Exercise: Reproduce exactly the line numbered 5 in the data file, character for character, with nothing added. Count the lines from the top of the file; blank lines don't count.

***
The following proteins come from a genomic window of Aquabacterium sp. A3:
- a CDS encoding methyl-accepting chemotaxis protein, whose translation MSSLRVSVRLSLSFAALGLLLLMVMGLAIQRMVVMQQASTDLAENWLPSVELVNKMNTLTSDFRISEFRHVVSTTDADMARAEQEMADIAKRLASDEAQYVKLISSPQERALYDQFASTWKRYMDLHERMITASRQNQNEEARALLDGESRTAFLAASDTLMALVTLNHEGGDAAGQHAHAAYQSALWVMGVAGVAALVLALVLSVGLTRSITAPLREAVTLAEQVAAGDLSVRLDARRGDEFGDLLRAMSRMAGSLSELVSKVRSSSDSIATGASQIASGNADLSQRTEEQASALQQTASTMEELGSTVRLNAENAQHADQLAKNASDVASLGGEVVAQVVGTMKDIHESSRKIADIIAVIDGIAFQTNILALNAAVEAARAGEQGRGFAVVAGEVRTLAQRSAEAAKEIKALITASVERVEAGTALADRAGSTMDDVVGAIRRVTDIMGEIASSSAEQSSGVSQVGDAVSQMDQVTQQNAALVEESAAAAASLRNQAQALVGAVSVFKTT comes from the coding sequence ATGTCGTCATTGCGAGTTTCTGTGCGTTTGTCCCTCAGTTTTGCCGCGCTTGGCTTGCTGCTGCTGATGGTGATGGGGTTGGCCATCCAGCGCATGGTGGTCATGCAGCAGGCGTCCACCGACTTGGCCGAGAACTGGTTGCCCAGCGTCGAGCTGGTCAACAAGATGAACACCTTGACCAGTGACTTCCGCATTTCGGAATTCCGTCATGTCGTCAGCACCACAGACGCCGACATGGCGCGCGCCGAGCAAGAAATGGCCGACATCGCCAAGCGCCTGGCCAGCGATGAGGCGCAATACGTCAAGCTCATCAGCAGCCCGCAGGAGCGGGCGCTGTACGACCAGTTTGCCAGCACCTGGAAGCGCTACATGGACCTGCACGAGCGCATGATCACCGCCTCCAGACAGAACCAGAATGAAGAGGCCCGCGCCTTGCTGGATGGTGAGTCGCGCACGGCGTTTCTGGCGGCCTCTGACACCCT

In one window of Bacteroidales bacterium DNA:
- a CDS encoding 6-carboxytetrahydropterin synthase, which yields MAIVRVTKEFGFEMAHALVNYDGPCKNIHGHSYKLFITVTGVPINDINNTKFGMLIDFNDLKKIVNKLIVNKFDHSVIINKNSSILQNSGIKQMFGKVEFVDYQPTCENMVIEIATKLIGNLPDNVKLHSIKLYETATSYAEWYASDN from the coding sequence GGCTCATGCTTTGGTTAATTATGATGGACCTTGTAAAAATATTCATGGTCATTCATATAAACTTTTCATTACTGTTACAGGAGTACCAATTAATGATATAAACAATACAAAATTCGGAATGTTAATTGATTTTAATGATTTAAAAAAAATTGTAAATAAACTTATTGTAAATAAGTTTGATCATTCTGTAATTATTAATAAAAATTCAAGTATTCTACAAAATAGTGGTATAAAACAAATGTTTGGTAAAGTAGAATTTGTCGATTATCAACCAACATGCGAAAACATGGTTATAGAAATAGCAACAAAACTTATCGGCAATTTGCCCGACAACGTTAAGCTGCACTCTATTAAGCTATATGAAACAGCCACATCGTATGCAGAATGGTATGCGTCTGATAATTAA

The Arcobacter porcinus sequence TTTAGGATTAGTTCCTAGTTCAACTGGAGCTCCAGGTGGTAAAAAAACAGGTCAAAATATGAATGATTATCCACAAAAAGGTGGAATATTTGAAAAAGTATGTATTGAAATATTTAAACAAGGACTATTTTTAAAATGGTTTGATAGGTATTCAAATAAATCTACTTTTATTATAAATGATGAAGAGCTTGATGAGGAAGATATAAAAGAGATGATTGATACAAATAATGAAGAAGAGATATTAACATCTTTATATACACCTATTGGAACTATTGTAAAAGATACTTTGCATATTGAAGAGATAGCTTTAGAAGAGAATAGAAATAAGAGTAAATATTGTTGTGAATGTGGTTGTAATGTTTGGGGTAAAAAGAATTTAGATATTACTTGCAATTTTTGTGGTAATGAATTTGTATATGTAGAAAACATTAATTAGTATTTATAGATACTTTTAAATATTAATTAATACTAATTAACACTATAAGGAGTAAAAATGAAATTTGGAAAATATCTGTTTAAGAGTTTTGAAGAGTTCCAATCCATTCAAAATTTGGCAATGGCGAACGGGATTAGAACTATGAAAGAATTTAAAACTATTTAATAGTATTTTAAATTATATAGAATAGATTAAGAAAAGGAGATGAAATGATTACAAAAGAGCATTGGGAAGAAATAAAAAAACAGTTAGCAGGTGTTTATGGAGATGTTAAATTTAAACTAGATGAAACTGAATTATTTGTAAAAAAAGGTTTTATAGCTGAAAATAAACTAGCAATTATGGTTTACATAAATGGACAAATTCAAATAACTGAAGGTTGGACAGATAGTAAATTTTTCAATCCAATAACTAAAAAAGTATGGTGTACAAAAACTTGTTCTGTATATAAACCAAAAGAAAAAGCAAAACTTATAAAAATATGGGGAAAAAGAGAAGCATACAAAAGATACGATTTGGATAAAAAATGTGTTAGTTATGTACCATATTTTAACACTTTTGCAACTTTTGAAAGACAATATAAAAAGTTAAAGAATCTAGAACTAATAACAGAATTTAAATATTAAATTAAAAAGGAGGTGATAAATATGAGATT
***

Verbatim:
The Arcobacter porcinus sequence TTTAGGATTAGTTCCTAGTTCAACTGGAGCTCCAGGTGGTAAAAAAACAGGTCAAAATATGAATGATTATCCACAAAAAGGTGGAATATTTGAAAAAGTATGTATTGAAATATTTAAACAAGGACTATTTTTAAAATGGTTTGATAGGTATTCAAATAAATCTACTTTTATTATAAATGATGAAGAGCTTGATGAGGAAGATATAAAAGAGATGATTGATACAAATAATGAAGAAGAGATATTAACATCTTTATATACACCTATTGGAACTATTGTAAAAGATACTTTGCATATTGAAGAGATAGCTTTAGAAGAGAATAGAAATAAGAGTAAATATTGTTGTGAATGTGGTTGTAATGTTTGGGGTAAAAAGAATTTAGATATTACTTGCAATTTTTGTGGTAATGAATTTGTATATGTAGAAAACATTAATTAGTATTTATAGATACTTTTAAATATTAATTAATACTAATTAACACTATAAGGAGTAAAAATGAAATTTGGAAAATATCTGTTTAAGAGTTTTGAAGAGTTCCAATCCATTCAAAATTTGGCAATGGCGAACGGGATTAGAACTATGAAAGAATTTAAAACTATTTAATAGTATTTTAAATTATATAGAATAGATTAAGAAAAGGAGATGAAATGATTACAAAAGAGCATTGGGAAGAAATAAAAAAACAGTTAGCAGGTGTTTATGGAGATGTTAAATTTAAACTAGATGAAACTGAATTATTTGTAAAAAAAGGTTTTATAGCTGAAAATAAACTAGCAATTATGGTTTACATAAATGGACAAATTCAAATAACTGAAGGTTGGACAGATAGTAAATTTTTCAATCCAATAACTAAAAAAGTATGGTGTACAAAAACTTGTTCTGTATATAAACCAAAAGAAAAAGCAAAACTTATAAAAATATGGGGAAAAAGAGAAGCATACAAAAGATACGATTTGGATAAAAAATGTGTTAGTTATGTACCATATTTTAACACTTTTGCAACTTTTGAAAGACAATATAAAAAGTTAAAGAATCTAGAACTAATAACAGAATTTAAATATTAAATTAAAAAGGAGGTGATAAATATGAGATT